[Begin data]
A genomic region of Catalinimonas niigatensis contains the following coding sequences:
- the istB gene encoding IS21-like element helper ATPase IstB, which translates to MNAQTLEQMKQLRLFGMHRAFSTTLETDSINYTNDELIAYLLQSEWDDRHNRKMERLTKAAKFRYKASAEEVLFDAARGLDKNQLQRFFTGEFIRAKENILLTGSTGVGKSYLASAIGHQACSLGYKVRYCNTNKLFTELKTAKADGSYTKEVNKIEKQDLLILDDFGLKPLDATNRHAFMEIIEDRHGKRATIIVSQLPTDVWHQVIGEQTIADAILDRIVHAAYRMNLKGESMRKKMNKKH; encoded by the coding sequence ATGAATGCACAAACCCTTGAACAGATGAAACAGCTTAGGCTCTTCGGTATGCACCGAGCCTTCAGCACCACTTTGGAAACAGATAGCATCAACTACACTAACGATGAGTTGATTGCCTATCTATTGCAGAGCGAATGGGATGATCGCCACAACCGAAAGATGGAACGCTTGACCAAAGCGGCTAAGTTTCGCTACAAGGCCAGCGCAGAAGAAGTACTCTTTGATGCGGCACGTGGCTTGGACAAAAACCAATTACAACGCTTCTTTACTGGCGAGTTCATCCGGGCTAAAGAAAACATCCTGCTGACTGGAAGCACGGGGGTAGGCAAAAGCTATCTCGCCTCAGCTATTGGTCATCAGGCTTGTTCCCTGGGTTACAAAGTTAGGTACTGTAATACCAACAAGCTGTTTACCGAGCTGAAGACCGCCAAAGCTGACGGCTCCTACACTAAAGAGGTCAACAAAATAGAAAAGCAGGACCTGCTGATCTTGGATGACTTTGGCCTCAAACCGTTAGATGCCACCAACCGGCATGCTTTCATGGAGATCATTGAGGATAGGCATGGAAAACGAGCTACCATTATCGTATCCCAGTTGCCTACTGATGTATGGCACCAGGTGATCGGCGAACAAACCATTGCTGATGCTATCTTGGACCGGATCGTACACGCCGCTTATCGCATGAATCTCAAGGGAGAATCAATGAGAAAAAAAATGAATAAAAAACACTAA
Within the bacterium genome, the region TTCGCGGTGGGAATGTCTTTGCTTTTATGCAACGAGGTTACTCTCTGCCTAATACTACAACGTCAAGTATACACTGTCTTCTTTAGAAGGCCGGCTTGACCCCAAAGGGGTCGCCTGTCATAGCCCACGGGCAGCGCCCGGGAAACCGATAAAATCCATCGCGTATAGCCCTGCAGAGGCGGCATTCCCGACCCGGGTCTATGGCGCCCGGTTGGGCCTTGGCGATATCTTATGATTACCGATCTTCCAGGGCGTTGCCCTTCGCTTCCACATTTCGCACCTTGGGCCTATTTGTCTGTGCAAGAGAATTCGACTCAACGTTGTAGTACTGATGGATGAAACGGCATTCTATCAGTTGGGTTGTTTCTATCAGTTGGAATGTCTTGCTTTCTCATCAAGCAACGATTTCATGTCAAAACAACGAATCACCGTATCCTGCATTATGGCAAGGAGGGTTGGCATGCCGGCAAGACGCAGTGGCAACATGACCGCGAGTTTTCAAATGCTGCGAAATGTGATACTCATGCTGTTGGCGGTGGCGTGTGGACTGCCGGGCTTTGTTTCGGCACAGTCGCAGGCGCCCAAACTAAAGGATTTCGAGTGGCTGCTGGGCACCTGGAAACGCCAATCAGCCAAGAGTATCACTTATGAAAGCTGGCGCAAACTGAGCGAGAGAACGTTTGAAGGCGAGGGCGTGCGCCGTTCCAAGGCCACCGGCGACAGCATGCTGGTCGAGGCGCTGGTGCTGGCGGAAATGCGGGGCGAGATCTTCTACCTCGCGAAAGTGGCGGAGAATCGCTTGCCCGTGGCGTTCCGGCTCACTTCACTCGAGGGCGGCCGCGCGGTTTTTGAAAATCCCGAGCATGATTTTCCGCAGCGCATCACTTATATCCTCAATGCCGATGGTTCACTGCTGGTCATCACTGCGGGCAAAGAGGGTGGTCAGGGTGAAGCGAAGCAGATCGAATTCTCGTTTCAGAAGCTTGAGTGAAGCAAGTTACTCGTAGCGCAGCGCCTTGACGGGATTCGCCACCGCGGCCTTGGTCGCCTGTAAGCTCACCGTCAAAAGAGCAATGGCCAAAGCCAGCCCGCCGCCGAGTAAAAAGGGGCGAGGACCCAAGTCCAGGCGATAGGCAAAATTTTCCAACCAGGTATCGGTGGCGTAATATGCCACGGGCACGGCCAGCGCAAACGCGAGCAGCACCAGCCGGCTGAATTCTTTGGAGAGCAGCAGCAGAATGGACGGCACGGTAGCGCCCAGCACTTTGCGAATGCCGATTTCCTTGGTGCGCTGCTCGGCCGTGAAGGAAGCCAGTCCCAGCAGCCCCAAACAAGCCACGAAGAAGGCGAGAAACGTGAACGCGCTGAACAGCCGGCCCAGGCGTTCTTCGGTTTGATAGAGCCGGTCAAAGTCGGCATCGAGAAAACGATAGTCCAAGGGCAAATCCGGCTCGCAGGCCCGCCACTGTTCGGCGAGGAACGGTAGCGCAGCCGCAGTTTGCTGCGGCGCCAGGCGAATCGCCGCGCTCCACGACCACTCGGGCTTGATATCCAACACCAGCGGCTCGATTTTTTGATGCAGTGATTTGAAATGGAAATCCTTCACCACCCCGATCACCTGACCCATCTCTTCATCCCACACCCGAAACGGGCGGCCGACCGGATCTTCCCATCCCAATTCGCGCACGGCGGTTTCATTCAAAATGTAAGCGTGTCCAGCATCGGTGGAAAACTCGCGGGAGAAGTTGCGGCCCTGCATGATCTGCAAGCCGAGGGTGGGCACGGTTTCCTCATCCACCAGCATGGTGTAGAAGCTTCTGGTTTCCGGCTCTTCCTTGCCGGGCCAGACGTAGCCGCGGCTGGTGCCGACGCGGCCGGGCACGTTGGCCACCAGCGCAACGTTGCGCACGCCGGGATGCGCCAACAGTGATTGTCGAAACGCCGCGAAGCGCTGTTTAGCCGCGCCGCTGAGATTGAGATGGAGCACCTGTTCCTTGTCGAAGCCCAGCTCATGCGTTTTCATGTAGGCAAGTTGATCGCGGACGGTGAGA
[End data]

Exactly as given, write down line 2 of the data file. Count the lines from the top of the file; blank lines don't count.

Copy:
- the istB gene encoding IS21-like element helper ATPase IstB, which translates to MNAQTLEQMKQLRLFGMHRAFSTTLETDSINYTNDELIAYLLQSEWDDRHNRKMERLTKAAKFRYKASAEEVLFDAARGLDKNQLQRFFTGEFIRAKENILLTGSTGVGKSYLASAIGHQACSLGYKVRYCNTNKLFTELKTAKADGSYTKEVNKIEKQDLLILDDFGLKPLDATNRHAFMEIIEDRHGKRATIIVSQLPTDVWHQVIGEQTIADAILDRIVHAAYRMNLKGESMRKKMNKKH; encoded by the coding sequence ATGAATGCACAAACCCTTGAACAGATGAAACAGCTTAGGCTCTTCGGTATGCACCGAGCCTTCAGCACCACTTTGGAAACAGATAGCATCAACTACACTAACGATGAGTTGATTGCCTATCTATTGCAGAGCGAATGGGATGATCGCCACAACCGAAAGATGGAACGCTTGACCAAAGCGGCTAAGTTTCGCTACAAGGCCAGCGCAGAAGAAGTACTCTTTGATGCGGCACGTGGCTTGGACAAAAACCAATTACAACGCTTCTTTACTGGCGAGTTCATCCGGGCTAAAGAAAACATCCTGCTGACTGGAAGCACGGGGGTAGGCAAAAGCTATCTCGCCTCAGCTATTGGTCATCAGGCTTGTTCCCTGGGTTACAAAGTTAGGTACTGTAATACCAACAAGCTGTTTACCGAGCTGAAGACCGCCAAAGCTGACGGCTCCTACACTAAAGAGGTCAACAAAATAGAAAAGCAGGACCTGCTGATCTTGGATGACTTTGGCCTCAAACCGTTAGATGCCACCAACCGGCATGCTTTCATGGAGATCATTGAGGATAGGCATGGAAAACGAGCTACCATTATCGTATCCCAGTTGCCTACTGATGTATGGCACCAGGTGATCGGCGAACAAACCATTGCTGATGCTATCTTGGACCGGATCGTACACGCCGCTTATCGCATGAATCTCAAGGGAGAATCAATGAGAAAAAAAATGAATAAAAAACACTAA